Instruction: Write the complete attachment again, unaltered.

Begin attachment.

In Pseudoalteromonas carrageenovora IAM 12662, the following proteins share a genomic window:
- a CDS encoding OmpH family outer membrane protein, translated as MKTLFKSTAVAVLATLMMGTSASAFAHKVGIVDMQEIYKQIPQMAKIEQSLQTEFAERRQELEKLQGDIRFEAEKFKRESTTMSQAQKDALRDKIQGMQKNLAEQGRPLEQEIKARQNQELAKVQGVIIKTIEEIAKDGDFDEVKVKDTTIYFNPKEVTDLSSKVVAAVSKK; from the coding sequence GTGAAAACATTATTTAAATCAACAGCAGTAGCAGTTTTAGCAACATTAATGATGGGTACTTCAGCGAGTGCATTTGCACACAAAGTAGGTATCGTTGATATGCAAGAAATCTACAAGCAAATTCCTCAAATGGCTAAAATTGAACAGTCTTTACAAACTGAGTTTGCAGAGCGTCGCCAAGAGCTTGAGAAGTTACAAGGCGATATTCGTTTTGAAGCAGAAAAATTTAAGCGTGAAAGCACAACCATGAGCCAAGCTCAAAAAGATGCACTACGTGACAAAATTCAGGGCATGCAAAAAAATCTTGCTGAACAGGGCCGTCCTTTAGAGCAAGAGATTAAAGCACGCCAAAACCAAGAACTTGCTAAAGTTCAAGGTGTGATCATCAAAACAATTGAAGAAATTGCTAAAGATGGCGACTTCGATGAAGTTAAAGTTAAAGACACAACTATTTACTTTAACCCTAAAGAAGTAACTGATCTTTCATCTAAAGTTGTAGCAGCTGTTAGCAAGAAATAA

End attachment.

In Pseudoalteromonas carrageenovora IAM 12662, the following proteins share a genomic window:
- a CDS encoding OmpH family outer membrane protein, translated as MKTLFKSTAVAVLATLMMGTSASAFAHKVGIVDMQEIYKQIPQMAKIEQSLQTEFAERRQELEKLQGDIRFEAEKFKRESTTMSQAQKDALRDKIQGMQKNLAEQGRPLEQEIKARQNQELAKVQGVIIKTIEEIAKDGDFDEVKVKDTTIYFNPKEVTDLSSKVVAAVSKK; from the coding sequence GTGAAAACATTATTTAAATCAACAGCAGTAGCAGTTTTAGCAACATTAATGATGGGTACTTCAGCGAGTGCATTTGCACACAAAGTAGGTATCGTTGATATGCAAGAAATCTACAAGCAAATTCCTCAAATGGCTAAAATTGAACAGTCTTTACAAACTGAGTTTGCAGAGCGTCGCCAAGAGCTTGAGAAGTTACAAGGCGATATTCGTTTTGAAGCAGAAAAATTTAAGCGTGAAAGCACAACCATGAGCCAAGCTCAAAAAGATGCACTACGTGACAAAATTCAGGGCATGCAAAAAAATCTTGCTGAACAGGGCCGTCCTTTAGAGCAAGAGATTAAAGCACGCCAAAACCAAGAACTTGCTAAAGTTCAAGGTGTGATCATCAAAACAATTGAAGAAATTGCTAAAGATGGCGACTTCGATGAAGTTAAAGTTAAAGACACAACTATTTACTTTAACCCTAAAGAAGTAACTGATCTTTCATCTAAAGTTGTAGCAGCTGTTAGCAAGAAATAA